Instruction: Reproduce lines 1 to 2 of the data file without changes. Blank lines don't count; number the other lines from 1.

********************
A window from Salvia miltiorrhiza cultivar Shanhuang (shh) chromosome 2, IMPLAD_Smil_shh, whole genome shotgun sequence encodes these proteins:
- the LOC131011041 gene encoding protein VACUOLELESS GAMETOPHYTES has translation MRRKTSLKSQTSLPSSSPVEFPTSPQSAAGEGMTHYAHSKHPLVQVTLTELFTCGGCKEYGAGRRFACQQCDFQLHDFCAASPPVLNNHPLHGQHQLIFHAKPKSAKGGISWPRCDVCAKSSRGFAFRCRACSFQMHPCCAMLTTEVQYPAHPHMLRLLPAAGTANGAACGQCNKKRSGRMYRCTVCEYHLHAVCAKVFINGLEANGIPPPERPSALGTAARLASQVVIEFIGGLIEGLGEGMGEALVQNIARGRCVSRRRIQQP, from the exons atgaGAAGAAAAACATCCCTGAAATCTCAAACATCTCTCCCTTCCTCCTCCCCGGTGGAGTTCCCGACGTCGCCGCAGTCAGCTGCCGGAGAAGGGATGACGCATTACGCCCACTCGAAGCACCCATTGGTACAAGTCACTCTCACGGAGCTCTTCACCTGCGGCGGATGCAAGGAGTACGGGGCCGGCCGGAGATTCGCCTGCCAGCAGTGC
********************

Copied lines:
A window from Salvia miltiorrhiza cultivar Shanhuang (shh) chromosome 2, IMPLAD_Smil_shh, whole genome shotgun sequence encodes these proteins:
- the LOC131011041 gene encoding protein VACUOLELESS GAMETOPHYTES has translation MRRKTSLKSQTSLPSSSPVEFPTSPQSAAGEGMTHYAHSKHPLVQVTLTELFTCGGCKEYGAGRRFACQQCDFQLHDFCAASPPVLNNHPLHGQHQLIFHAKPKSAKGGISWPRCDVCAKSSRGFAFRCRACSFQMHPCCAMLTTEVQYPAHPHMLRLLPAAGTANGAACGQCNKKRSGRMYRCTVCEYHLHAVCAKVFINGLEANGIPPPERPSALGTAARLASQVVIEFIGGLIEGLGEGMGEALVQNIARGRCVSRRRIQQP, from the exons atgaGAAGAAAAACATCCCTGAAATCTCAAACATCTCTCCCTTCCTCCTCCCCGGTGGAGTTCCCGACGTCGCCGCAGTCAGCTGCCGGAGAAGGGATGACGCATTACGCCCACTCGAAGCACCCATTGGTACAAGTCACTCTCACGGAGCTCTTCACCTGCGGCGGATGCAAGGAGTACGGGGCCGGCCGGAGATTCGCCTGCCAGCAGTGC